In an interview with CNBC, Warren Buffett, Berkshire Hathaway’s (BRK-B) chairman, said, “It does look like the pace of increase in the economy has slowed down.” He added that “it does look like it’s slowing down. I don’t mean it’s reversing course, but it does seem from all of the businesses, especially the railroad statistics.”
Buffett isn’t alone on seeing a looming economic slowdown. Several observers expect US economic growth to slow down considerably this year. Referring to the yield curve inversion that we saw last week, Michael Strobaek, Credit Suisse’s global chief investment officer, said, “We’re really going into a slowdown and a recession” but clarified that a recession isn’t “right here, right now.”
However, Bill Winters, Standard Chartered Bank’s CEO, said, “This idea that we are in a straight line to a recession sometime next year looks less likely today.” Janet Yellen, a former Fed chairman, was also positive. In response to a question on whether the yield curve inversion points to a downturn, Yellen said, “My own answer is no, I don’t see it as a signal of recession.”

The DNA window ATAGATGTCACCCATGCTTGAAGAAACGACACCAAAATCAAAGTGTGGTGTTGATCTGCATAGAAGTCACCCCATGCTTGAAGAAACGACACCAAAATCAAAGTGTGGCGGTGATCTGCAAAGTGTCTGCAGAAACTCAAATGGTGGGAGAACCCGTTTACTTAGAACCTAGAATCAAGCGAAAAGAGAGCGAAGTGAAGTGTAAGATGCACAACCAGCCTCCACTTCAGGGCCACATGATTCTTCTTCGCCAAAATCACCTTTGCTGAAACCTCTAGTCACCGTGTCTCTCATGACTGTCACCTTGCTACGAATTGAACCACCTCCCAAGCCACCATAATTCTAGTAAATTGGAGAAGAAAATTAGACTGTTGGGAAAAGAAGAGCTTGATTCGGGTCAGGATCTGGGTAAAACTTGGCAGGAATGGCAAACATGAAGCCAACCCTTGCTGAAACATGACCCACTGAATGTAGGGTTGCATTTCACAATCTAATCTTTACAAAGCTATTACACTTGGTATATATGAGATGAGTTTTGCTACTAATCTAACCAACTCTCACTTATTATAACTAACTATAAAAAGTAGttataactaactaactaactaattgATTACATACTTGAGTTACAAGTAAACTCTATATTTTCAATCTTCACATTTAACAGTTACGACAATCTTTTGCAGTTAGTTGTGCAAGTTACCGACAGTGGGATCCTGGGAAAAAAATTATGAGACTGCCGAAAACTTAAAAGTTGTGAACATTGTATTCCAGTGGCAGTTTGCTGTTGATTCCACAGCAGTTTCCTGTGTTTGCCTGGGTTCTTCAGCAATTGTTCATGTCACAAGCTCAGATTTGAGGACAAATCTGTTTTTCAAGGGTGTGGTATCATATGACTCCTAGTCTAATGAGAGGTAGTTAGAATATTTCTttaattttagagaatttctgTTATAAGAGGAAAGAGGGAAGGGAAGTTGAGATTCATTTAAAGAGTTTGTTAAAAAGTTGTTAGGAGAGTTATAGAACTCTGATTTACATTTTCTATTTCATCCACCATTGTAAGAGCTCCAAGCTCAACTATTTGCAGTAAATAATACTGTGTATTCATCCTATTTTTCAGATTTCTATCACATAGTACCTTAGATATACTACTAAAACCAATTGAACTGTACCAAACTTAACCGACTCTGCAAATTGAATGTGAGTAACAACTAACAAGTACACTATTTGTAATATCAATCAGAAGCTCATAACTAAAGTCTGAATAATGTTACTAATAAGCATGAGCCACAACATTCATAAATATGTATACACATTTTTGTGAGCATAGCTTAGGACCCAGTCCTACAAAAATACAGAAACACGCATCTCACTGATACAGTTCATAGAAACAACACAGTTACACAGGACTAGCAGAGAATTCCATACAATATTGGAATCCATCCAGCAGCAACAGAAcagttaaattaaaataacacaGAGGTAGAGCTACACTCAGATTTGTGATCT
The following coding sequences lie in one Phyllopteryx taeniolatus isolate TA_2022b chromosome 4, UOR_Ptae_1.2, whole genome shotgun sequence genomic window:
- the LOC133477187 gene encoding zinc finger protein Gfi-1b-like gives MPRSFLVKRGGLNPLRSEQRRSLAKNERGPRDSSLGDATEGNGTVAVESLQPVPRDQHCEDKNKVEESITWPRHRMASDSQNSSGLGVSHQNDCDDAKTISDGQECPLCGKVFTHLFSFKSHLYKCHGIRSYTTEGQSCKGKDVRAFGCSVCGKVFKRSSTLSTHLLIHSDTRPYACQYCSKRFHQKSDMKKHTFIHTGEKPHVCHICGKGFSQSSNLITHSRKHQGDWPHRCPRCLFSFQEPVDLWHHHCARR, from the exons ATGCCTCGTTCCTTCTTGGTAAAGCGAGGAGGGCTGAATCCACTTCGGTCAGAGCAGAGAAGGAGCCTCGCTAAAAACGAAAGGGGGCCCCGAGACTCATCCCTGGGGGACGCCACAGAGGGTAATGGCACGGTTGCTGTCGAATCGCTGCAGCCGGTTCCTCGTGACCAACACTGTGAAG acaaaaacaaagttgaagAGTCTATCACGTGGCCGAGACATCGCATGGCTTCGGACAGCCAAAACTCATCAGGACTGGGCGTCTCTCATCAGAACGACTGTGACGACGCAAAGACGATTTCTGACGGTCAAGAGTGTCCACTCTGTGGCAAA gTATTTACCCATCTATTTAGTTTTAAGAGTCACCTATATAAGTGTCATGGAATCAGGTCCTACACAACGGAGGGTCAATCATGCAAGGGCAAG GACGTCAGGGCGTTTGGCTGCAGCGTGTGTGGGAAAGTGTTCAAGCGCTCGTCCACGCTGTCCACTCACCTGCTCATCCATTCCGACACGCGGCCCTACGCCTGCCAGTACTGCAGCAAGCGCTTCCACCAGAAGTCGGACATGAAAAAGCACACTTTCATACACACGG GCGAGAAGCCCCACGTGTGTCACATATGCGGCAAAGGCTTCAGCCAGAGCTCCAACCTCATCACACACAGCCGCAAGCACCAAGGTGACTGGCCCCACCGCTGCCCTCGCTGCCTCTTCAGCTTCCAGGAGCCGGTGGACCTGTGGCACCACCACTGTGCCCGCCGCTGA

Economic growth is slowing down this year. The slower growth is reflected in several leading indicators. Earlier this month, the Fed lowered its 2019 economic growth forecast. So far, Berkshire Hathaway, which has an enviable track record of outperforming the S&P 500 (SPY) over the last five decades, has underperformed in 2019. Apple (AAPL), Kraft Heinz (KHC), Southwest Airlines (LUV), Delta Air Lines (DAL), and Coca-Cola (KO) were among Berkshire Hathaway’s holdings at the end of the fourth quarter. The company exited Oracle (ORCL) and took a stake in Red Hat (IBM) in the fourth quarter.